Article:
Are we willing to take such risks for the gospel?  Are we willing to go to the hard neighborhoods?  Are we willing to minister to those with aids or other terrible diseases?  Are we willing to send our children to places that are not open to the gospel?  We must begin by admitting that safety is an allusion, a mirage.  Thus, since we cannot control what tomorrow brings, or who will answer the next door, or where our kids will serve, why not be willing to take radical risks for the gospel when given the opportunity?  Epaphroditus was.  Are you?  Am I?  Before we move on, I should probably note that such radical risk makes our fear of sharing the gospel with our neighbors or co-workers or family seem pretty silly.  God grant us grace and faith to be radical risk takers for the gospel.

Christ-like service is done by those with proven character.

Timothy had proven worth.  Look at verse 22.  The Philippians knew Timothy and they knew that he was a faithful servant of Christ.  He was not some upstart looking for recognition.  He was not a part-time follower of Christ, mostly just following when someone would notice.  No he had proven character.  Does this mean that we cannot serve until we have proven character?  No, it means that we need to take the long view of becoming a Christ-like servant.  We need to repent of doing it half-way, or half-hearted, or half anything.  We need to start right now serving Christ and others with everything that we are.  By God’s grace, we can build proven worth and be Christ-like servants to a needy world.

Epahroditus was Paul’s fellow brother, fellow worker, and fellow soldier.  Look at verse 25 again.  Epahroditus came along side of Paul and worked side by side with him.  Apparently, even though he had numerous reasons to give up or want to do something else, he continued in faithful service to Paul and the gospel.  This is how we can develop proven character.  Normally, such character is not built on ease and comfort.  No, it is built in the difficult times of life.  It is built when following Christ is hard and leads to suffering or persecution.  It is built in moments when we have nothing to cling to but Jesus.  I know that it is often hard to see our way ahead in those times.  Yet, I pray that we would have faith to believe that God is building character through our suffering.  And my hope is that such a thought would give us strength to persevere and even rejoice at the privilege of suffering for the gospel and pointing others to Christ our treasure.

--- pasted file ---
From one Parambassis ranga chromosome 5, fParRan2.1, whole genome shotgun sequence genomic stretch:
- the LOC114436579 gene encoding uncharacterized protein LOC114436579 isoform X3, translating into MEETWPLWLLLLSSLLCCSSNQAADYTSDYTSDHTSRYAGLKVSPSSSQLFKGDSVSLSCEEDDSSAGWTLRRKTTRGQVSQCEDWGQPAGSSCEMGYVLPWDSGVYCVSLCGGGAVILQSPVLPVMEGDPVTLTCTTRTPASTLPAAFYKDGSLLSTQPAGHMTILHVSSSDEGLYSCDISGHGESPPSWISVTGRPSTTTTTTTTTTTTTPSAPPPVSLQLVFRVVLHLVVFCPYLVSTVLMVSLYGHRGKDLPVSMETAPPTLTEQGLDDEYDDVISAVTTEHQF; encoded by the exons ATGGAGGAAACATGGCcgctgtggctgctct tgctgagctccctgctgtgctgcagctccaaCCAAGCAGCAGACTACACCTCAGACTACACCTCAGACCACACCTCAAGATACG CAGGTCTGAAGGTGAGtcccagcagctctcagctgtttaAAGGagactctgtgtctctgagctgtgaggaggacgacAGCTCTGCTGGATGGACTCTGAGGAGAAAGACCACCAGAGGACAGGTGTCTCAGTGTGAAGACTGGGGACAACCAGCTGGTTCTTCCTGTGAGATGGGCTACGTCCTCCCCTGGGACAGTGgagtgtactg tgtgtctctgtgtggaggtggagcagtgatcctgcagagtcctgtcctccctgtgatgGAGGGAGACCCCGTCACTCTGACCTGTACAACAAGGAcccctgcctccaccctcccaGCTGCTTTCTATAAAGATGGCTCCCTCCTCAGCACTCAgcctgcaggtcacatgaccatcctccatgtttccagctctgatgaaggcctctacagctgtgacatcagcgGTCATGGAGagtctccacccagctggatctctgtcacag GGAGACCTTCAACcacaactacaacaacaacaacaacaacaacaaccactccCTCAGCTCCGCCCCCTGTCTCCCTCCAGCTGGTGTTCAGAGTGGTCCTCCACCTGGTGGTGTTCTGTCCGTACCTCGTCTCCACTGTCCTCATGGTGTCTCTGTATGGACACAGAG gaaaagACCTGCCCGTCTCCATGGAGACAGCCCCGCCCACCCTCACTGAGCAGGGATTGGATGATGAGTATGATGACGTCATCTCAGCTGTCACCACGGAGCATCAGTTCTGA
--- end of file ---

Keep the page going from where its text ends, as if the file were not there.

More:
Christ-like service receives love from the people of God.

This may not be what you would expect me to say.  Yet, as I was thinking about what Paul is doing here I kept coming back to the fact that he is describing why he loves and can recommend Timothy and Epaphroditus.  He loves these guys and is thankful for their service.  He is writing to the Philippians to let them know that they too should be thankful for their service.  In fact, he says as much in verses 27-29.  Look at those with me.  The reason that Paul saw God’s sparing of Epaphroditus’ life as mercy to him is because he loved him.  Paul confesses that his death would have led him to great sorrow, even sorrow upon sorrow.  Paul loved him and was thankful for his service.  He goes on to say that the Philippians should feel the same way. He tells them that they should receive him in the Lord with all joy, and honor such men.  Paul expects them to love and honor the faithful service of Epaphroditus. 

For the record, Paul is not saying that we should place such men on a pedestal as if they are not sinners like the rest of us.  No, he is saying that their service should be honored.  The people of God should recognize and honor those who serve them well.  We do not always do a very good job at this.  We either honor men for the wrong reasons or in the wrong way or we do not honor them at all.  Rather, may we be able to recognize true Christ-like service and honor such men in a way that gives all glory to Christ.

Thus, Timothy and Epaphroditus are two real-life examples of Christ-like service.  They count others as more significant than themselves.  They give all for the gospel.  They are men of character and men who should be honored in a God exalting way.  They are men whose service we should seek to emulate. 

Of course, we should ask the obvious question at this point, namely why should we follow their example?  Why should we seek to be Christ-like servants?  Because, as Paul has already told us, Christ did not count equality with God a thing to be grasped, but made himself nothing, taking the form of a servant, being born in the likeness of men…he humbled himself by becoming obedient to the point of death, even death on a cross (2:6-8). 

We should serve because He first served us.  We should humble ourselves because He so graciously humbled Himself and died on a cross for our sins.  He is more than worthy of such service and risk and serving.  The love He showed us at the cross demands our all.  As we come to the table this morning, may we remember how Christ served us at Calvary so that by His grace we might leave this place committed to spending our lives out in Christ-like service to others.  Amen.

~ William Marshall ~

Last Updated ( Wednesday, 06 August 2008 )